In any spiritual practice the Sadhana (the effort) and the Siddhis (the fruits of that effort) are better to be kept secret. This is the very basic of any spiritual Sadhana. Same is the case with Yoga.
Hatha Yoga Pradipika, Chapter 1, Verse 11 says:
Hathavidya param gopya yogina siddhim-ichchata |
gupta nirvirya tu prakashita ||
Hatha yoga is the greatest secret of the yogis who wish to attain
perfection (siddhi). Indeed, to be fruitful, it must be kept secret;
revealed it becomes powerless.
On this verse there is a long commentary by Swami Muktibodhananda. I am producing here some parts from it which talk about why Yogis keep Siddhis secret and why it is necessary to do so.
This sloka is typical of any yogic shastra expounding higher
knowledge, i.e. the science should be kept to oneself. Whatever a
sadhaka gains or achieves during the period of sadhana should be a
private affair. This may seem a little out of context as the book
itself appears to be disclosing the secrets of the practices, but in
fact, when you learn under the guidance of a guru, you will find that
Swatmarama has only stated the bare essentials as guidelines for the
practice of asana etc., so that the science of hatha yoga will be
preserved for humanity.
Gorakhnath used to tell his disciples that hatha yoga is the science
of the subtle body. It is the means by which the body’s energy can be
controlled. He said that hatha is the means of controlling the two
main energy channels of the positive/negative currents.
The positive/negative nature of energy exists in every part of our
being. Hatha yoga not only brings a balance in the energy, but also in
the duality of the mind, and between the lower nature and the higher
mind, between the individual soul and the universal spirit. It
involves yourself and the atma, so why bring anyone else into the
picture? In the Shiva Samhita it says that the practitioner should
keep his practice secret “just as a virtuous wife keeps her intimate
relations between herself and her husband quiet.” This develops the
love between husband and wife. Similarly, if you have any respect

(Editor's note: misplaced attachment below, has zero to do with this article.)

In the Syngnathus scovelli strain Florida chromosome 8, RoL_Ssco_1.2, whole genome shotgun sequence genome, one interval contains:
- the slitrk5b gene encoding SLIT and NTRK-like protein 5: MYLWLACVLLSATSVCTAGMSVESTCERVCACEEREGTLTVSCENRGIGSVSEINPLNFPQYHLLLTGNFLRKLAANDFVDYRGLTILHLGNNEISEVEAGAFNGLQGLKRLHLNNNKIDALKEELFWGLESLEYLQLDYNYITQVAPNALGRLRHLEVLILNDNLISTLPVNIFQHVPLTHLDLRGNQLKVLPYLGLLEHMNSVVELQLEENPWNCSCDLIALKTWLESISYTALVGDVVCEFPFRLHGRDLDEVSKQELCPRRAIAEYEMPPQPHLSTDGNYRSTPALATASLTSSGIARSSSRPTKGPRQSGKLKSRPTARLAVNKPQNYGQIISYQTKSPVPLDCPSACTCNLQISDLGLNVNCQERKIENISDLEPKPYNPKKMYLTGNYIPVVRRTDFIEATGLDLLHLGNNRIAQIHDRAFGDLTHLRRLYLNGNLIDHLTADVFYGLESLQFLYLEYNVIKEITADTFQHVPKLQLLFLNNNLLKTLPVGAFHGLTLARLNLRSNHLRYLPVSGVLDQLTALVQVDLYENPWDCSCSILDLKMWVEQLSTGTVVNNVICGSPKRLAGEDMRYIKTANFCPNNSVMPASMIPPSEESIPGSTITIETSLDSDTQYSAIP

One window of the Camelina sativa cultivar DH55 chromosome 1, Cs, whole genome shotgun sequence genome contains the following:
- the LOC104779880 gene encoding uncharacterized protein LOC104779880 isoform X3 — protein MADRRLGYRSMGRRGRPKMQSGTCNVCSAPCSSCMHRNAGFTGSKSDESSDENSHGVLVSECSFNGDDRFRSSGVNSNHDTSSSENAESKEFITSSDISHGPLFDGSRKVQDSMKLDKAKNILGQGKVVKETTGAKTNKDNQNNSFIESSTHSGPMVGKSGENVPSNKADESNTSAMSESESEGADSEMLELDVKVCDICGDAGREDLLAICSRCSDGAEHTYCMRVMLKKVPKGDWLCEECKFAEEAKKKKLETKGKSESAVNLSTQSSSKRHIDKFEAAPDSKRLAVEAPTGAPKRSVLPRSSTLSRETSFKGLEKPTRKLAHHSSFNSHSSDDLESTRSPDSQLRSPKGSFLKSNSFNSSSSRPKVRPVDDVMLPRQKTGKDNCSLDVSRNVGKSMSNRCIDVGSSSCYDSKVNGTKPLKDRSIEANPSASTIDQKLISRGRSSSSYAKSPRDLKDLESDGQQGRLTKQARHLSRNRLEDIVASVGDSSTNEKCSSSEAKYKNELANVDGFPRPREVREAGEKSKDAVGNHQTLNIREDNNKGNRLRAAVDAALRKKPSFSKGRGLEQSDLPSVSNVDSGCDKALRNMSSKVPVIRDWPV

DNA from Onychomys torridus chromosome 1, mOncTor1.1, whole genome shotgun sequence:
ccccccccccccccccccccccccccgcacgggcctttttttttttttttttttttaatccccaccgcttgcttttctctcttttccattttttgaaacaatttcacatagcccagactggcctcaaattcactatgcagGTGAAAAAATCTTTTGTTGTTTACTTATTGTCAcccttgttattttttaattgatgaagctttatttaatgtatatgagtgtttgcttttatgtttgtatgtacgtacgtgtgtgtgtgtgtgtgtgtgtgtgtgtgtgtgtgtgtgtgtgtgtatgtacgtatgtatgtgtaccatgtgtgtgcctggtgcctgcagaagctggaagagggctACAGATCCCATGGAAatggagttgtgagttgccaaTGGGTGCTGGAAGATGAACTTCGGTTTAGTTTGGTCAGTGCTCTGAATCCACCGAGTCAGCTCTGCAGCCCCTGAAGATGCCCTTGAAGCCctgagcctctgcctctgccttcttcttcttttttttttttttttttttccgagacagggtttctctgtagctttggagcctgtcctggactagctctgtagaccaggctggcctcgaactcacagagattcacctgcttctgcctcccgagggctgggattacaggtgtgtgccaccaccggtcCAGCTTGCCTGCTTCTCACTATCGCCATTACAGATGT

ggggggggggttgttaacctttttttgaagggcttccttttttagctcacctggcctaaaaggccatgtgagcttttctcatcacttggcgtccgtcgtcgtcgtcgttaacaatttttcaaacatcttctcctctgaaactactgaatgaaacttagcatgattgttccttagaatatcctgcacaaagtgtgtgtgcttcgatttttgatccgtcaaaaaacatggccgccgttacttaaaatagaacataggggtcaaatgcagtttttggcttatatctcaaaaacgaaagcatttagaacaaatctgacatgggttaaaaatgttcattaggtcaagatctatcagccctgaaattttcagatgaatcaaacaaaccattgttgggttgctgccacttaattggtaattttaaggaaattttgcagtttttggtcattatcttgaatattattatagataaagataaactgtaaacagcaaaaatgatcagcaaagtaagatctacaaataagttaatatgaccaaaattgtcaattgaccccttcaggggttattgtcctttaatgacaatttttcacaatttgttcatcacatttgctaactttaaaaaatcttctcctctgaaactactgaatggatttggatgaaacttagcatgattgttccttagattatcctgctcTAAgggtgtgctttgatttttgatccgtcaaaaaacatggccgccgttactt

for your own beloved, the pure atma, whatever experience and power you
are bestowed with is your own affair and has to be cultivated
This is a purely logical and scientific process. When you have a small
light burning in a room at night, the whole room is illumined. If you
take your little light outside into the vast, open space, the light is
engulfed by the night and absorbed in the darkness. The same
principle applies to the power gained through your sadhana. The power
may enlighten your own consciousness, but displayed and dissipated in
the magnitude of the outside world, it loses strength
Keeping sadhana and siddhis under cover has a powerful psychological
effect. If you talk about and display your attainments, the sense of
‘I’ or ego becomes very acute. I have achieved, I had this experience,
or I can do this. If you want to experience cosmic consciousness, ego
or ahamkara is the greatest barrier. Siddhis never last long, they are
impermanent. After a certain stage of evolution they disappear. If you
associate yourself with the feeling that ‘I’ have perfected this and
that, you will expect yourself to be able to perform a great feat and
so will others. You will be living to meet the expectations of others,
otherwise they will not think that you are great. One day when the
siddhi leaves you, how are you going to cope with the situation? In
spiritual life it is very important to keep ego under control. Most of
the great saints and siddhas who had powers rarely displayed them.
Only the people who lived very close to them knew their greatness.
Many siddhas who did display their powers were persecuted, e.g.,
Christ. Therefore, for your own good and for the good of others it is
said, as a warning rather than mere advice, that sadhana and siddhis
are to be kept secret.
We have verse 9 from Chapter 3 (from the same text) too, which asks for the Siddhis to be kept secret.
These must remain secret just like precious stones, and not be talked
about to anyone, just as one does not tell others about his intimate
relations with his wife.
And, on this verse we have the following commentary:
We are repeatedly reminded that neither the practices, the siddhis, not the sadhana can be divulged to anyone. It is the guru’s decision
who should be given the knowledge, and it can only be gained through
experience. There is no merit in trying to share one’s spiritual
experiences with another.
So, while it might not be a sin, a Yogi has good reasons in favor of not displaying his Siddhis to others.